The massive dredging project among endangered species and protected habitat required extensive environmental mitigation, including construction of artificial reefs, coral relocation and the creation of seagrass habitat.
In 2014, the Corps and its contractor, CSA Ocean Services, Inc., and the National Oceanic Atmospheric Administration (NOAA) completed all of the coral relocations for the project. Divers relocated more than 1,059 fragments from 211 colonies of staghorn corals from October 26 to November 8 to local coral nurseries at the University of Miami’s Rosenstiel School of Marine and Atmospheric Science. Terry Jordan-Sellers, project lead biologist for the Jacksonville District, said the coral fragments will remain in a nursery for a year before they’re transplanted back to natural reefs near Miami.
Earlier in the project, more than 1,000 scleractinian (hard) corals were relocated from the artificial reef to natural reef sites. Thirty-eight staghorn coral colonies located within 50 feet of the channel edge were relocated outside the project area.
Staghorn corals are a threatened species found throughout South Florida and the Keys. The Corps said many of these coral colonies have survived and thrived since the last major dredging of the harbor that took place in 1993.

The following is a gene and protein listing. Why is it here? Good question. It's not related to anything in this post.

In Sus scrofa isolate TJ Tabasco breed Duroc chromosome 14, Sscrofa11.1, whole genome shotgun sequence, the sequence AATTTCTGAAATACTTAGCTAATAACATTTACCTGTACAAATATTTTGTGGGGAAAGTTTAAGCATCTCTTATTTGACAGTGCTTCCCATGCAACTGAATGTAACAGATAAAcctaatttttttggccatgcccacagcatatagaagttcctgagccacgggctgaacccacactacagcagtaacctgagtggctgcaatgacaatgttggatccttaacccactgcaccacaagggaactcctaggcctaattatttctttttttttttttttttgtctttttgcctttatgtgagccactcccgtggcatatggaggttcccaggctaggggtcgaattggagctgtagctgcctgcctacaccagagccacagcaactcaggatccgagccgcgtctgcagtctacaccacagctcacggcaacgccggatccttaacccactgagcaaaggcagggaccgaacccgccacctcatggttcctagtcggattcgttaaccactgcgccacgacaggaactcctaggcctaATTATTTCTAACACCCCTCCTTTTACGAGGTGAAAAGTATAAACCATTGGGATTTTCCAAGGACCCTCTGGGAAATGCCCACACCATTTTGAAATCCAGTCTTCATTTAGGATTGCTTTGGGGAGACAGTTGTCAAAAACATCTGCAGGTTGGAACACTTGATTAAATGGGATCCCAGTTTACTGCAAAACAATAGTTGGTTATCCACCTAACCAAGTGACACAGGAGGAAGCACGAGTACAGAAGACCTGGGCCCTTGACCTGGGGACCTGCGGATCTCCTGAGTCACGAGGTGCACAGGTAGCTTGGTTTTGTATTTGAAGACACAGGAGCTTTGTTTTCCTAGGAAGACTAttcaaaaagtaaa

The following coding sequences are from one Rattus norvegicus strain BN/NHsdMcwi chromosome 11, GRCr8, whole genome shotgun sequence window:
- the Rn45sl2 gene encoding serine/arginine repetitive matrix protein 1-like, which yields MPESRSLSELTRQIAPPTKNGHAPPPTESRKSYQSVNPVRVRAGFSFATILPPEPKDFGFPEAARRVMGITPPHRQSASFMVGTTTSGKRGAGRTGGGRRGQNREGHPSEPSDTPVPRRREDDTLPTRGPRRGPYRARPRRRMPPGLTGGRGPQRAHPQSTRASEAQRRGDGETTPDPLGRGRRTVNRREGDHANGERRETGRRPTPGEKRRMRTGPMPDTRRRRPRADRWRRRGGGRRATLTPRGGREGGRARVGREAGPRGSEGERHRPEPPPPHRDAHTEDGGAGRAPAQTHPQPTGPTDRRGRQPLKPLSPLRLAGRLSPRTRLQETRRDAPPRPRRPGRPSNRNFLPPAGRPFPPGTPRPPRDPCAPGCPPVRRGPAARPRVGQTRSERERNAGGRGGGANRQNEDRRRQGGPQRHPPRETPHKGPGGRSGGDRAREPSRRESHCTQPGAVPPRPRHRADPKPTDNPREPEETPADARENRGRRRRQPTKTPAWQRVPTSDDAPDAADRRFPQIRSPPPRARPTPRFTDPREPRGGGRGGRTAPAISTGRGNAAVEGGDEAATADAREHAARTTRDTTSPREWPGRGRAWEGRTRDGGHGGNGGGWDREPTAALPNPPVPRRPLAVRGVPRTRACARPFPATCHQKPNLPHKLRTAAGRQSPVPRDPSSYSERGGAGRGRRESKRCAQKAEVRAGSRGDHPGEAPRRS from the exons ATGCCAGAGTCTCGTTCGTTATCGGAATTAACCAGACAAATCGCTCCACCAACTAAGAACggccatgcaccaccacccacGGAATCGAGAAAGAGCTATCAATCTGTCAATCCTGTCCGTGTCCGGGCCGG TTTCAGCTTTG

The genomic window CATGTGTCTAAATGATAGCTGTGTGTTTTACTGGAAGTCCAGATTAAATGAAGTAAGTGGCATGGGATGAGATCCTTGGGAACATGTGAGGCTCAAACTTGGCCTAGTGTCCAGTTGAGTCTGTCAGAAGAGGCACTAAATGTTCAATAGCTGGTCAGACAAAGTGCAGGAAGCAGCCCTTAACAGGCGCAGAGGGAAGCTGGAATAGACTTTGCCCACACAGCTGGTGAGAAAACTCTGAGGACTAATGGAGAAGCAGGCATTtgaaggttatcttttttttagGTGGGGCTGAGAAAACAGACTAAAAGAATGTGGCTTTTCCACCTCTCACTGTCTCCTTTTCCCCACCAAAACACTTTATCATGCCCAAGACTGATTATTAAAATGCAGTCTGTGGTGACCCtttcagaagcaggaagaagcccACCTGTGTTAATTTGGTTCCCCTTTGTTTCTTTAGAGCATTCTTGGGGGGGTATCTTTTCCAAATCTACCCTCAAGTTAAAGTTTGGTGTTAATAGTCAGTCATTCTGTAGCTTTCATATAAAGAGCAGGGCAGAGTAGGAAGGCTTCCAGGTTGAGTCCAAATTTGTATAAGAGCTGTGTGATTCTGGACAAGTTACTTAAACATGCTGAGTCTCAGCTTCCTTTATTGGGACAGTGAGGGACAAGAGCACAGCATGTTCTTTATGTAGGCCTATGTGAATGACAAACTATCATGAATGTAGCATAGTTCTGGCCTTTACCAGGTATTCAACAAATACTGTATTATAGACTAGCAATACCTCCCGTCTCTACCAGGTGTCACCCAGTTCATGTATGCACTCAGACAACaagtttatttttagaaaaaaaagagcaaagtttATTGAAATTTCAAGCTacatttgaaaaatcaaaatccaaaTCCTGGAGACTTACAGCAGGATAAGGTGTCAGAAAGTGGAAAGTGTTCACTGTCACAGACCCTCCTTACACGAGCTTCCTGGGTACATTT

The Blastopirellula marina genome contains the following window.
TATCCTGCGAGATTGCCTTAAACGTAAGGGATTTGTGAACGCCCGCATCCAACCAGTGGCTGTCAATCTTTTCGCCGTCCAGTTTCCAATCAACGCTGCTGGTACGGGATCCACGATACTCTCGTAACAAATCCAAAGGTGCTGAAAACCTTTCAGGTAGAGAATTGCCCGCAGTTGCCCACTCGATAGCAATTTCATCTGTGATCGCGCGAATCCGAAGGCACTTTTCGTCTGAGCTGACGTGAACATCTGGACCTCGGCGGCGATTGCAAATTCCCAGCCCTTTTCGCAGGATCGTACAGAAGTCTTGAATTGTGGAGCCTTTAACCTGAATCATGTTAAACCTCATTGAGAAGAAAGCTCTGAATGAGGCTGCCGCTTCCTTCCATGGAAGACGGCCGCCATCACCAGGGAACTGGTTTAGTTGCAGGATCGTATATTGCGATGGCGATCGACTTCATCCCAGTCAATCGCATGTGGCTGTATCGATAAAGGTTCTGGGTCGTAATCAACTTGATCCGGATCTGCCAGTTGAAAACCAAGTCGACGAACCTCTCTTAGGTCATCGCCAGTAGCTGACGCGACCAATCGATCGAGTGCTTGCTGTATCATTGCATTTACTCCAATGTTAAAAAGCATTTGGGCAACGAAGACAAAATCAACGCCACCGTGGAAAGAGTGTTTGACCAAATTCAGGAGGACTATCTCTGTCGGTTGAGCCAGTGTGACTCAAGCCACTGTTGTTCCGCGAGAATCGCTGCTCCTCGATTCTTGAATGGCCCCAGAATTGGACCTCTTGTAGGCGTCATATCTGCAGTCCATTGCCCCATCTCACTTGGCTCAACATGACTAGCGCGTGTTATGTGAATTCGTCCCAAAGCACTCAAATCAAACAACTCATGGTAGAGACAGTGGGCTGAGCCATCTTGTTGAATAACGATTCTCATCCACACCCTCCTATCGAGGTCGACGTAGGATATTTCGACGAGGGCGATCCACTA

DEEPENING AND WIDENING
The project includes widening and deepening most of the major channels and turning basins within Miami Harbor, in five steps: flaring the existing 500-foot wide entrance to provide an 800-foot wide entrance channel, and deepening the entrance channel from a depth of 44 feet to 52 feet; widening the southern intersection of Cut 3 and the Lummus Island Channel, and deepening the area from 42 feet to 50 feet; extending the existing Fisher Island turning basin to the north by approximately 300 feet near the west end of Cut 3, and deepening the area to 50 feet; increasing the width of the Lummus Island turning basic to a diameter of 1,500 feet, and deepening the to 50 feet. The first step widening the entrance channel has been completed and the rest is on schedule to be completed by July 2015.
Great Lakes’ cutter suction dredge Texas is performing the brunt of the work on the project. GLDD President Bill Hanson said the Texas is the most powerful rock cutter dredge in the U.S. “It has been modified specifically to dredge projects like Miami without having to blast,” Hanson said. While the project is permitted for rock blasting, GLDD does not anticipate the need for explosives.